Earthworks – Part 1: Principles and general rules
|Publication Date:||10 December 2018|
|ICS Code (Earthworks. Excavations. Foundation construction. Underground works):||93.020|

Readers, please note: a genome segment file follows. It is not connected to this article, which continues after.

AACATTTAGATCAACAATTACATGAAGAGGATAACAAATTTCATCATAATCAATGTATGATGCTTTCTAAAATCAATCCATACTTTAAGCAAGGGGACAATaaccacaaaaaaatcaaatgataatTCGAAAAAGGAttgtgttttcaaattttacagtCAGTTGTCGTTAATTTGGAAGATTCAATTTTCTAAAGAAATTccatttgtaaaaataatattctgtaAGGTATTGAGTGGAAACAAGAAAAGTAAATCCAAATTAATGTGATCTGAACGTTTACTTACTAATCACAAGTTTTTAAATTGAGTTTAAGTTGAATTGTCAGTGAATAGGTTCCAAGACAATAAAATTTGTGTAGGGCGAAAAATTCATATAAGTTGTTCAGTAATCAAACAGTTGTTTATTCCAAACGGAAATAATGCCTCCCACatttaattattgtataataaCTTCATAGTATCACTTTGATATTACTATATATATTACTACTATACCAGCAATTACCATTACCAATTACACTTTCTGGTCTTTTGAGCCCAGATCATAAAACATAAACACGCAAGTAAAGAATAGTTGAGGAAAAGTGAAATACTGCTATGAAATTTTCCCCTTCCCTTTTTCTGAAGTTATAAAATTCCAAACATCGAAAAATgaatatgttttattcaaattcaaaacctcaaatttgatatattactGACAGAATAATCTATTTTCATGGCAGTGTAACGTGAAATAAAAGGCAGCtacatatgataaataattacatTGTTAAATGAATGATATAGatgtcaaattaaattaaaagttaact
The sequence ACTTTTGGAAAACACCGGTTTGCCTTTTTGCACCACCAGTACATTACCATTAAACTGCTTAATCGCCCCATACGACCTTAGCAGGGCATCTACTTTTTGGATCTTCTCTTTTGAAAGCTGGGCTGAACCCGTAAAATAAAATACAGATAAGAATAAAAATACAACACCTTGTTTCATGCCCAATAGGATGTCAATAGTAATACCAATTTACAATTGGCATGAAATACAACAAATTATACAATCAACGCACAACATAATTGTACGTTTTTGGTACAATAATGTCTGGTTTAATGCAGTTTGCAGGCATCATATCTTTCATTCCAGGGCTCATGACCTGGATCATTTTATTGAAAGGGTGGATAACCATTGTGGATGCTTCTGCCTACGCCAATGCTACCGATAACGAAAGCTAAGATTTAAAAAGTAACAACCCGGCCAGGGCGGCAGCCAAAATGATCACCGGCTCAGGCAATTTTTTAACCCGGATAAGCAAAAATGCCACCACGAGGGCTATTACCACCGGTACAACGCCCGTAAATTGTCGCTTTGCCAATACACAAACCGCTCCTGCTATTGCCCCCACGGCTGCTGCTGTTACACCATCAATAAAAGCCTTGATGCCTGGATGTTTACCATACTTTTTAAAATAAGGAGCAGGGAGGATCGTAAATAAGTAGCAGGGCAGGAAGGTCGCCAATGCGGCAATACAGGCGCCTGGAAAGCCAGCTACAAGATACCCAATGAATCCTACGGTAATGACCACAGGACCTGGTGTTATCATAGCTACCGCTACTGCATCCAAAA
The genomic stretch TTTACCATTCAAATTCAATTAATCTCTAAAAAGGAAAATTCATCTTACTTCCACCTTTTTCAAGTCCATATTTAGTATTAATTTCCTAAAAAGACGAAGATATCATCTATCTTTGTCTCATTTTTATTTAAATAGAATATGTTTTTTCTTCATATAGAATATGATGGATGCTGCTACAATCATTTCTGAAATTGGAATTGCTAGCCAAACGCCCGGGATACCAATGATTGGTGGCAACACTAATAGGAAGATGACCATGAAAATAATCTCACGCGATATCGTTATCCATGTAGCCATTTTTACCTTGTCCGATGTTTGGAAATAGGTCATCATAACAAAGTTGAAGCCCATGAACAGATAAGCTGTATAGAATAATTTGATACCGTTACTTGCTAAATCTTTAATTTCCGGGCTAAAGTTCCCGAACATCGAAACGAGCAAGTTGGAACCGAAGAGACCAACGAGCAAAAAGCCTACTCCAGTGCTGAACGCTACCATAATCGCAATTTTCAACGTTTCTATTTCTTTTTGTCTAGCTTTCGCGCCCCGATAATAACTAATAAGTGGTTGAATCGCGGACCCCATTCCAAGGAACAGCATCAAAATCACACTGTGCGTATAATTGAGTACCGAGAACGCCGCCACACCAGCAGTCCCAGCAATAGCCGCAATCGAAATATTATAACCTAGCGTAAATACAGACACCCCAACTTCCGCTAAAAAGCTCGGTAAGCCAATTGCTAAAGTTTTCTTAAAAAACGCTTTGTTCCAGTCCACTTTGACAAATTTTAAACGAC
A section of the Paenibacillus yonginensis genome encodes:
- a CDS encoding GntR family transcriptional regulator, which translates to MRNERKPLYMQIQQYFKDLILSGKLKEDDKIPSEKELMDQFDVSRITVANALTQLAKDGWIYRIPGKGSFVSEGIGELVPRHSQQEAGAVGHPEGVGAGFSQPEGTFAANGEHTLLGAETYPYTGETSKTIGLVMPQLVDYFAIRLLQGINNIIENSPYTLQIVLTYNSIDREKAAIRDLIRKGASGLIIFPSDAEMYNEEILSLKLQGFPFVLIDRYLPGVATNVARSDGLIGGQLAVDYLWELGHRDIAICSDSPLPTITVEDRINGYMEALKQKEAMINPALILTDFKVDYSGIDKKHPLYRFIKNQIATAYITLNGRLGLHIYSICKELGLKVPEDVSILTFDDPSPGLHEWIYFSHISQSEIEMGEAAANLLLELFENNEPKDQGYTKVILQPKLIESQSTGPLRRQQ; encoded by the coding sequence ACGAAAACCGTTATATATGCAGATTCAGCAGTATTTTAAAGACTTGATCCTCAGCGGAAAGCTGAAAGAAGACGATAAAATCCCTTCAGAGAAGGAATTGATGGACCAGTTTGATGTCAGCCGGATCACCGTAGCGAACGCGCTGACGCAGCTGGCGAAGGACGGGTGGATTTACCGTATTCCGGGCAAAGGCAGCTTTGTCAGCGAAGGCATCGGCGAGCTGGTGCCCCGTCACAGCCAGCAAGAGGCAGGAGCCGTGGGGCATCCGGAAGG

This European Standard (Part 1) gives definitions, principles and general rules for the planning, design and specification of earthworks. It introduces the other parts of the standard, which will be used together with Part 1. Earthworks are a civil engineering process aimed at creating earth-structures by changing the geometry of the earth surface for construction or other activities. Application fields of earthworks are associated with: - transport infrastructures (road and motorways, railways, waterways, airports); - platforms for industrial, commercial and residential buildings; - water engineering, flood defence and coastal protection works; - harbours and airport areas, including the construction of embankments in water; - river dykes and marine embankments for land reclamation; - earth and rock fill dams; - onshore embankments made of hydraulically placed fill; - noise barriers, visual barrier, and other non-load bearing earthworks: - landscaping embankments; - backfilling of open mines and quarries; - tailings dams; They are characterized by the need to use available natural or recycled materials and to handle them in a way appropriate to yield prescribed properties. This standard is applicable to all types of earth-structures, except the cases listed below: - some specific types of works such as the execution of trenches and small earthworks may be organized using simplified or specific rules; - some structures, such as dykes and dams, need earthworks which have specific design and construction requirements: these may extend beyond the rules of this standard. This standard does not cover ground improvement beneath an earth-structure by techniques such as piling, jet grouting, deep soil mixing, vertical drains or stone columns. Due to the variable subsoil and climate conditions within Europe and to the different national contract conditions, national sets of rules have been established in several European countries which could not be harmonized within a short period by a European Standard. This European Standard gives therefore basic rules to reach the aims described above. Informative Annexes B to H of this document give examples of national practices following these rules.